OPINION: Big chains are bad for small towns

Chipotle may be exciting, but the arrival of big fast food chains hurts the small businesses, establishments of smaller towns



Big chains coming to town disrupts the flow and businesses of many local stores, especially restaurants, which hurts local business owners.

MEGHAN HENRY, Evergreen managing editor

In Pullman, we are all about tradition. From Cougar Football Saturdays at The Coug, to Cougar Gold Cheese from the WSU Creamery — our local spots all hold a place in our memories as a piece of the college experience at WSU.

When new chain restaurants come to town, it causes a natural change in business. With Chipotle’s pending arrival, many students are looking forward to new choices on the Pullman menu. However, I don’t believe that desire for the familiarity of restaurants like Chipotle will distract from the long-held popularity of local favorites.

Small businesses like Zoe Coffee & Kitchen and Cougar Country are two such influential businesses in our town. Those are the restaurants we take our parents to when they drop us off in the fall. Those are the restaurants where we meet up with friends to enjoy each other’s company and the welcoming atmosphere.

“When my parents come out for Parents Weekend, you don’t take them to Qdoba. You want to show them the cool local places,” Aidan Murray, junior sport management major, said.

Even students who are home for the semester are reminiscing over their favorite food spots.

“I remember freshman year — my roommate and I and our dormmates from down the hall would walk to Zoe every Tuesday because it was just fun for us to go and have something to do,” Madelyn Butcher, junior hospitality business management major, said.

For these reasons, it’s obvious that chain restaurants can’t manage that same hometown appeal.

“It says something when those places are where people want to go when they want to celebrate something good,” Butcher said. “People want to go somewhere that is special and unique, and where they know they’ll have a good time.”

Mike Wagoner, owner of both Zoe Coffee & Kitchen and Cougar Country, started his dream of running a coffee shop when his family lived on College Hill. He and his wife rented space in their home to students, who would drop into the family’s kitchen every morning for coffee.

“I spent half my mornings making lattes for the students,” Wagoner said, “and then someone said, ‘You should get paid for this. Why don’t you open up something, and do what you really want to do?’”

So he did. Zoe Coffee & Kitchen incorporated in 2005 and opened officially in 2006.

The current Zoe restaurant is a mix between Zoe Underground — the original coffee spot Wagoner started on campus — and the old breakfast place that stood where Zoe is now.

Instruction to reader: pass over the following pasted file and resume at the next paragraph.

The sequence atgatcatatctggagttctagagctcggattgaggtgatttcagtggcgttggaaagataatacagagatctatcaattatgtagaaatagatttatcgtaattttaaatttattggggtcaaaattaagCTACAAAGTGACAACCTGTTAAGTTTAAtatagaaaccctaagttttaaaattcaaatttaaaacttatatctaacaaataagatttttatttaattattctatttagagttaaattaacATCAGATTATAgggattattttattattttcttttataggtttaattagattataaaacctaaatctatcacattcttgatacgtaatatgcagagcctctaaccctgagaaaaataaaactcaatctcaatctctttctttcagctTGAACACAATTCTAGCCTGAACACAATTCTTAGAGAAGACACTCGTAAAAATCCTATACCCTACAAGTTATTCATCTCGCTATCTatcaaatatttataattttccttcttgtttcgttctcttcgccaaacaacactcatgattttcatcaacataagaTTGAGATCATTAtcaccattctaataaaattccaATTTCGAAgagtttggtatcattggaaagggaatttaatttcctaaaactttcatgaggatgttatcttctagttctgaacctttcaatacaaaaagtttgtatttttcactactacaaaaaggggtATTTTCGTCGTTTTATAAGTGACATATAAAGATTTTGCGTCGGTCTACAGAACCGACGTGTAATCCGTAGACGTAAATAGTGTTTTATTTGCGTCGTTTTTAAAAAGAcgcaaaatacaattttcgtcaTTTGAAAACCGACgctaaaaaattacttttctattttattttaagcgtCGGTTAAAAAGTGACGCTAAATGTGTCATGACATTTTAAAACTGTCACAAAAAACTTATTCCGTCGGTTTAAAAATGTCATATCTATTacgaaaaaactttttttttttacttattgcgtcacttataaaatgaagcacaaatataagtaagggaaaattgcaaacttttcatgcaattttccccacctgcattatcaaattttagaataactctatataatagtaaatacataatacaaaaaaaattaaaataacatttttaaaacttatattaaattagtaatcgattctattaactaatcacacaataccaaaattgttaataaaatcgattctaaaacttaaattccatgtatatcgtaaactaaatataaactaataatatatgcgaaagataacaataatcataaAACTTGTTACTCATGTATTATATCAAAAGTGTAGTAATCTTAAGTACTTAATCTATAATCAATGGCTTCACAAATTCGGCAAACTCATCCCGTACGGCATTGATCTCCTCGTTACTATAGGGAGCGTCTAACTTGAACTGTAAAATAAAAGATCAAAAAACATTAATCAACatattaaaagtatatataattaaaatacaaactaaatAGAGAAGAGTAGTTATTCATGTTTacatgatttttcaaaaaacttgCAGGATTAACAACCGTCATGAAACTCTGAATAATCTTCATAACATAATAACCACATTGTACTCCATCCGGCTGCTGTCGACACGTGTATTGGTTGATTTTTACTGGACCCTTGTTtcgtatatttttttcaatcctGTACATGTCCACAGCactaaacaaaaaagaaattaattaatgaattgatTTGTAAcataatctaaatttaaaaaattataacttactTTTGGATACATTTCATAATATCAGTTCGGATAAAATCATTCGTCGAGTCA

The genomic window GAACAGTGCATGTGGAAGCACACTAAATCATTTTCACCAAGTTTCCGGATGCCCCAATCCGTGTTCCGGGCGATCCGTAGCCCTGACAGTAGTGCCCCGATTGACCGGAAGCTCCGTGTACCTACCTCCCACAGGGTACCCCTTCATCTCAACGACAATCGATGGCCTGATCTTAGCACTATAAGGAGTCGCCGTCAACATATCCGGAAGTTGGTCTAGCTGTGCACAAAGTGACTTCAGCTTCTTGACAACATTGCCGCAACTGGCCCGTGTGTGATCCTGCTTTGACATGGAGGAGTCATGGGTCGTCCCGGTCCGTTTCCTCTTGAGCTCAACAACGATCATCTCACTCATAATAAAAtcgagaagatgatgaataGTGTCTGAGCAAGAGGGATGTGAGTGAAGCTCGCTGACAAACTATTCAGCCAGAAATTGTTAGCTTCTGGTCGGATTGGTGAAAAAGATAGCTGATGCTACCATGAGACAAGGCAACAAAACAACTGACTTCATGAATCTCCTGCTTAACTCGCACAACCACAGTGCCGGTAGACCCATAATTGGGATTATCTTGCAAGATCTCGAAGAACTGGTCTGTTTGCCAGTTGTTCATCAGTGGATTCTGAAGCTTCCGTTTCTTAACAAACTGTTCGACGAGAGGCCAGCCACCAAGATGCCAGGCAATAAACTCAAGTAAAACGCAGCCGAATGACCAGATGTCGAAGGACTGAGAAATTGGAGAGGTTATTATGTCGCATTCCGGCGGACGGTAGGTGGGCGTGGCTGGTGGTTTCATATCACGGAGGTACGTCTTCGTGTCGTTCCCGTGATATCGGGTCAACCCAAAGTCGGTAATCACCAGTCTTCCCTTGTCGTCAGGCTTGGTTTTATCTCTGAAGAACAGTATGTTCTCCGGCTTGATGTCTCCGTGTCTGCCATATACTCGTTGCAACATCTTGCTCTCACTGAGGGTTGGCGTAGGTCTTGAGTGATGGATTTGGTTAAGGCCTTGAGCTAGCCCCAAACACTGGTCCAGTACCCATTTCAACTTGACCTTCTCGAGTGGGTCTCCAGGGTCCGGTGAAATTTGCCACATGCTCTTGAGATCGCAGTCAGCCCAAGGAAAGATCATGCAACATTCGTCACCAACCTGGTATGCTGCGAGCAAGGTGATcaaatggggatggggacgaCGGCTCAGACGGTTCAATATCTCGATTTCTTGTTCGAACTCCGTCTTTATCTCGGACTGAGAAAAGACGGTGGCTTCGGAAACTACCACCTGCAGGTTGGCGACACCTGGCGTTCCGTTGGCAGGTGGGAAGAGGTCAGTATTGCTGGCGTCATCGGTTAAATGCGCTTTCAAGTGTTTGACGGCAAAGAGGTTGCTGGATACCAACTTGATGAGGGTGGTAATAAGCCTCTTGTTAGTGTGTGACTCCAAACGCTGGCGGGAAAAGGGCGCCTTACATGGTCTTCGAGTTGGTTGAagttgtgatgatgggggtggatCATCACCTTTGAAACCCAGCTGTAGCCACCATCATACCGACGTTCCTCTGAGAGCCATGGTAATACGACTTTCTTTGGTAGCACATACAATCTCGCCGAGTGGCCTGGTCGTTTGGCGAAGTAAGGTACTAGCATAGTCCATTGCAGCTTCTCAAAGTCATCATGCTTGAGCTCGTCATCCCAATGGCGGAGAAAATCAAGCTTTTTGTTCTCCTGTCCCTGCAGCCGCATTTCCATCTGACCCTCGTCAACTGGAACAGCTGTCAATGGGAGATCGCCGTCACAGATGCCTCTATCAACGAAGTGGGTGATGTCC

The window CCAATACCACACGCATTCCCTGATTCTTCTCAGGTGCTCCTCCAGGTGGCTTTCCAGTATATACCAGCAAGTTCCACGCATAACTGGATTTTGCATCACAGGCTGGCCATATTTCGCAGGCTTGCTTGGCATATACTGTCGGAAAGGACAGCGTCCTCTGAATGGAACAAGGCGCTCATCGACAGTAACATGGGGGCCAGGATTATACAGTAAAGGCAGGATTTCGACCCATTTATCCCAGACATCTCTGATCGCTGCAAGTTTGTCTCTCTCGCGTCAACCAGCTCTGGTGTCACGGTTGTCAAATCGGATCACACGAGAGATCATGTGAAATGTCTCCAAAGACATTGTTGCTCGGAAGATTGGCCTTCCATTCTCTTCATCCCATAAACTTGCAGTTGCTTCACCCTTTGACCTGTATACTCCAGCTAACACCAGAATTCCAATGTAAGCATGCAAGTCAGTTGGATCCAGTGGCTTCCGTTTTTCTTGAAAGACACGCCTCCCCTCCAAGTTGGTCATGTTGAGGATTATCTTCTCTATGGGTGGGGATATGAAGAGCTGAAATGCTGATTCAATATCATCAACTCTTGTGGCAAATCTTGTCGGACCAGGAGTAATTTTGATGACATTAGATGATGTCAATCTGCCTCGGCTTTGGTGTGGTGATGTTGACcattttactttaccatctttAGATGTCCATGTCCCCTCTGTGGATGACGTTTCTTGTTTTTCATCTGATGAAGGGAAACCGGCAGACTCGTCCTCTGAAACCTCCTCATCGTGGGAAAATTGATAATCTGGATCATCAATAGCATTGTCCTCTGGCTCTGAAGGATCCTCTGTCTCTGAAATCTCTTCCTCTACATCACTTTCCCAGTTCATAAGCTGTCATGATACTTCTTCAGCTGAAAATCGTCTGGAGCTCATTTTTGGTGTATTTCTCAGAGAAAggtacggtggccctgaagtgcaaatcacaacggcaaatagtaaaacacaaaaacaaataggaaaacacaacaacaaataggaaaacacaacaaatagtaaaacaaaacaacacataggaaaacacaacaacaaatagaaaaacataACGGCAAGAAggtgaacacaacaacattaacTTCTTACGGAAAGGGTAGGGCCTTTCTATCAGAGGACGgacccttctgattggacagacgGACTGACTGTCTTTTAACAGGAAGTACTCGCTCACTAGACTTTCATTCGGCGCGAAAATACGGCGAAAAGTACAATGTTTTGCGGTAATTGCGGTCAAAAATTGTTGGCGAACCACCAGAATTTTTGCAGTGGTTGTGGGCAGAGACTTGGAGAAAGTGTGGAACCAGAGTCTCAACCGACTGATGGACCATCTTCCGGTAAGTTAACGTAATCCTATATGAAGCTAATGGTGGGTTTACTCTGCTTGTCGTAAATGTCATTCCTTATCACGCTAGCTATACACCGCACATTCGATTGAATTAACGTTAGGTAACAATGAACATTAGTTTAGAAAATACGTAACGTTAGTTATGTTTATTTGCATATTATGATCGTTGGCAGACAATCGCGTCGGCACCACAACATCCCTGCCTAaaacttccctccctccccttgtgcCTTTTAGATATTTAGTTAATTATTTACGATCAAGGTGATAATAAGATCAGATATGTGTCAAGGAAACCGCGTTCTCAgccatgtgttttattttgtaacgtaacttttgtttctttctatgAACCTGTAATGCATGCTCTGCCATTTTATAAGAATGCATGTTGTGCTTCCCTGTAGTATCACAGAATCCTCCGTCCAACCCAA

“I think there is a definite bond between Zoe and the WSU community,” Wagoner said.

The same goes for Cougar Country, too.

“People love Zoe, but I feel like Cougar Country has more of a spiritual connection,” Wagoner said. “When people leave and come back, they have to come to Cougar Country.”

Both Wagoner and his wife are WSU alumni, and when they fell in love with Pullman, he said, they decided to raise their four kids here as well. They have worked to keep their businesses running during COVID-19 shutdowns, and Wagoner said he made sure to thank the community for their support.

“One thing that is a benefit is living in a community like Pullman where the community members stand with one another and support one another,” Wagoner said. “There might be different philosophies and different viewpoints on everything, but a Coug is a Coug. We really appreciate all the Cougs supporting us and keeping us going here.”

It’s always exciting to have a familiar restaurant like Chipotle, but it’s vital to continue supporting the small businesses we already have. It’s clear that our students are excited to get back to Pullman in the spring so that they can continue to do so.

“Businesses who are small in smaller towns are family-owned, and it makes a huge difference to walk in and be welcomed by someone who has been doing that for their whole life versus an employee at a chain restaurant,” Butcher said.

No matter how fun it is to get new businesses in our small town, it’s true that we can get chain restaurant food anywhere in the country. There is only one Zoe and only one Cougar Country. There is no world in which we forget about our beloved restaurants, and they are the Cougs feeding us Cougs after all.